21 June 1998
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It was the first time the National Front, which then included PAS (whose president,
Asri Haji Muda, became Minister of Land and Mines and Minister with Special Functions
accompanying- Razak to religious council meetings as an adviser), fought the election
with the "dacing " or Scale of Justice as symbol.
I polled the highest, percentage wise, among the 10 parliamentary candidates in Kelantan
with - Asri a close second. It was a proud moment for me because I was deemed by
friends and foes alike as a "novice" in elective politics since I had spent
a good many years working behind the scene in Jalan Datol Onn.
I never worked so hard to achieve the distinction to prove my detractors wrong and
give them notice by way of shocking them.
The nie-party coalition led by Razak won a massive mandate because never before had
so many races or parties fought an election on a. common manifesto of "less
politicking more development", pledging to build a strong, just and prosperous
Malaysia for all Malaysians.
The fourth general election shall be remembered for all time as Razak's first and
only election he contested as prime minister and also the first time he ever won
without a contest.
The general election was held three months after he paid an official visit to the
People's Republic of China, in the spring of 1974 which formalised the establishment
of diplomatic relations between the two nations.
Razak's visit and his Picture shaking hands with Mao ZeDong at the latter's residence
in Beijing on May 19th became a major theme in the polls in August. We stirred much
zeal and enthusiasm for Sino-Malaysian friendship which brought much good for both
peoples. That was Razak's first and last visit to China. I subsequently visited China
I am never weary of politics. I never become unduly upset with talk of scandals nor
with gossips which go on all the time in Kuala Lumpur. Like any other capital, Kuala
Lumpur's chief industry is government and with it comes every kind of wild allegation,
and, somewhat to my dismay, the source of it all often comes from within the ruling
cabal or those close to members of the competing cliques.
I received a surat-layang (poison letter) through my fax machine against Deputy Prime
Minister Datuk Seri Anwar Ibrahim on the last day of my stay in the federal capital
during a visit there last week. How disenchanting Malaysian politics has become and
how low it has sunk.
I served Parliament for two terms and covered the first Parliament (1959) as a reporter
and attended it as a political secretary between 1963 and 1974. Most unexpectedly
my attempt for a third term failed when all Umno's parliamentary and state candidates
in Kelantan were wiped out by PAS and the Semangat 46 Coalition in the 1990 general
During the last election held in 1995, Umno made few gains in Kelantan and I retired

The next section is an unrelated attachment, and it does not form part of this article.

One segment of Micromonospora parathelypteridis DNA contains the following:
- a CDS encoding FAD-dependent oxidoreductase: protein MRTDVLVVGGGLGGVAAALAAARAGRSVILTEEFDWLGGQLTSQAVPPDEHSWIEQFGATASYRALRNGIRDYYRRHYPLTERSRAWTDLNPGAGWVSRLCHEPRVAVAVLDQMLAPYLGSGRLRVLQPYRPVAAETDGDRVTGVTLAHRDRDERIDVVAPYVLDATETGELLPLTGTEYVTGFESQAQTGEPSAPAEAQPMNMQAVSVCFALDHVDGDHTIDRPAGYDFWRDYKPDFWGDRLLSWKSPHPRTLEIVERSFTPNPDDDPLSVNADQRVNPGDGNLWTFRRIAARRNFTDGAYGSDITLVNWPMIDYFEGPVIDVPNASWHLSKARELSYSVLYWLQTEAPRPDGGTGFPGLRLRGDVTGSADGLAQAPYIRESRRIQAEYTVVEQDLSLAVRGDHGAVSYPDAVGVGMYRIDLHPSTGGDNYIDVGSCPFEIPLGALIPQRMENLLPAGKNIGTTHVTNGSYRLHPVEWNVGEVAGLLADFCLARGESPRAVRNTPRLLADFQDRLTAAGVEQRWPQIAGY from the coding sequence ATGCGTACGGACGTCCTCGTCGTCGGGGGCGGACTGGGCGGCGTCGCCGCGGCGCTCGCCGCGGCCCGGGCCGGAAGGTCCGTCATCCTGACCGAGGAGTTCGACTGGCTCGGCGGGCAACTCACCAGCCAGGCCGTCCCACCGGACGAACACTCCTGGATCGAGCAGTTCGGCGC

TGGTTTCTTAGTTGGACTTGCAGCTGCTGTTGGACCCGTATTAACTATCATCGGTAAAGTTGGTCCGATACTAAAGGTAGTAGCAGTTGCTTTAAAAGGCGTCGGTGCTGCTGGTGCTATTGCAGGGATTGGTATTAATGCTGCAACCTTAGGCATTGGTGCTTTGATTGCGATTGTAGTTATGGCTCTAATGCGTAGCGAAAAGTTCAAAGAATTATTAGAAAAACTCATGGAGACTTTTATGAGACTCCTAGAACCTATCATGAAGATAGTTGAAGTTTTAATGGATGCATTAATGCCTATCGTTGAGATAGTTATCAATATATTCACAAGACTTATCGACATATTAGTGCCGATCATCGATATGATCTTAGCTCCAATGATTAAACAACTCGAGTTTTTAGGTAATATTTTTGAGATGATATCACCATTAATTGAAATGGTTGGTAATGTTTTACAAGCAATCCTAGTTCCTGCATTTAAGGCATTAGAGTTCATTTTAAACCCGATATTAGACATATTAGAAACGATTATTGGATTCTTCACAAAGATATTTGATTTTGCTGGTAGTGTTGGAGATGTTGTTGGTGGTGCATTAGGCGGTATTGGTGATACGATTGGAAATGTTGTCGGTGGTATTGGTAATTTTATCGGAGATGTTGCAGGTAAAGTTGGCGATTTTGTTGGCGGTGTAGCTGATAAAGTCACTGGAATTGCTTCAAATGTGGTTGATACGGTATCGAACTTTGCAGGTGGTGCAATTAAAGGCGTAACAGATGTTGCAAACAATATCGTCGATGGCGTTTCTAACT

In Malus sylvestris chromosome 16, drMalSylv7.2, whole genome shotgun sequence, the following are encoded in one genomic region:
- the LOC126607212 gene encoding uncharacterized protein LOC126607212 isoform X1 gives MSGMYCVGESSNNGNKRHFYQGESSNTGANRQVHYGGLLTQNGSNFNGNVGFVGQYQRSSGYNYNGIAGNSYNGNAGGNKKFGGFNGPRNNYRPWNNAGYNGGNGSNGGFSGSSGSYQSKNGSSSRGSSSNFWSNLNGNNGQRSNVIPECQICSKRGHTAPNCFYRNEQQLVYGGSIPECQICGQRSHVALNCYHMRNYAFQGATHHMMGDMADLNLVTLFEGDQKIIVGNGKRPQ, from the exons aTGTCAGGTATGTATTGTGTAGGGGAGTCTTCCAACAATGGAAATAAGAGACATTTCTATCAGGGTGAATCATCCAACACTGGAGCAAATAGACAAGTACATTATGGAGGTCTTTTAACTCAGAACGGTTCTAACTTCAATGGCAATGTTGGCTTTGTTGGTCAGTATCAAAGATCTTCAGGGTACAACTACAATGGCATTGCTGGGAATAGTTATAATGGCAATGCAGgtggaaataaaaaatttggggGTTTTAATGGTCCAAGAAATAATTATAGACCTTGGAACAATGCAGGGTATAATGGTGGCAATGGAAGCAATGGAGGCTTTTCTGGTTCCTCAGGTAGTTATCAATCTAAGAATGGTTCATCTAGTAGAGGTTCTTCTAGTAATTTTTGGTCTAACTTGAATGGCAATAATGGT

from active politics to go to New York, a city which I am beginning to like and enjoy.
People everywhere ask me about the chances of Umno Kelantan in the next election.
I am mystified by all this great interest. Umno"s chances in Kelantan - as I
perceive it - are as good as the republican Party winning the White House in the
year 2000 or the Conservative Party ousting New Labour in the next few years.
Of course, this is subject to what might happen between now and election time and,
more unimportantly, who will be spearheading the Umno election machinery in the state
and who the candidates would be.
Sabah? A Sabahan lawyer said to me and confirmed by a tycoon with impeccable connections
with Sabahan interests that even if the incumbents in Kota Kinabalu had their eyes,
hearts and minds (and they do not) firmly fixed on the next election they would have
a rough time facing their experienced opponents drawn from both Muslim and non-Muslim
While in Kuala Lumpur in late May and early this month, I heard a lot of talk, not
so much about the economic slowdown, weak ringgit and financial troubles, but rather
amusing debates about Viagra.
A Kelantanese friend deliberately mispronounced it as "Viakeras" and caused
much laughter at a 'tahlil' (prayer for the dead) session. For a s long as
we can laugh at ourselves, I suppose, everything will be all right. As my grandmother
would always say, there is no better medicine than laughter.
Not everybody I know has financial problems but many acquaintances asked me for Viagra
pills. I was rather embarrassed because first I don't need Viagra so I didn't carry
any. Life goes on everywhere whatever happens with or without Viagra. We should be
thankful. It could have been much worse!
One cheerful word for Viagra' "addicts". The US Food and Drug Administration
has cleared Viagra manufacturer Pfizer in the deaths of more than a dozen men who
were taking the so called love drug. Since the FDA approved Viagra in March, 16 men
have died in America and many more elsewhere particularly in the Middle East and
Southeast Asia after Viagra-aided sex!
However, since the news came out that Viagra is safe, Pfizer shares rose more than
four points to US$112.5 (RM 450).
Viagra's safety label does warn of the danger of mixing the impotence drug with heart
medications, like nitroglycerin, which could cause blood pressure to drop to fatal
levels. So, please shun Viagra
however tempting - if you are taking nitrate based heart medications. I am told that
more than 1.7 million Viagra prescriptions have been written for men over 50 since
Men above 50 have a far higher rate of heart attack than the general population,
so, do be careful.
Sexually active people like my friends "Gung-ho", "Aim" "Bull",
- "Smoky", "Lim Ping" and I have no need to resort to Viagra,
I suppose. Some people have all the luck!
Dato' Abdullah Ahmad is Malaysia's Special Envoy to the United Nations
(This article has been reproduced with the kind permission of Sun )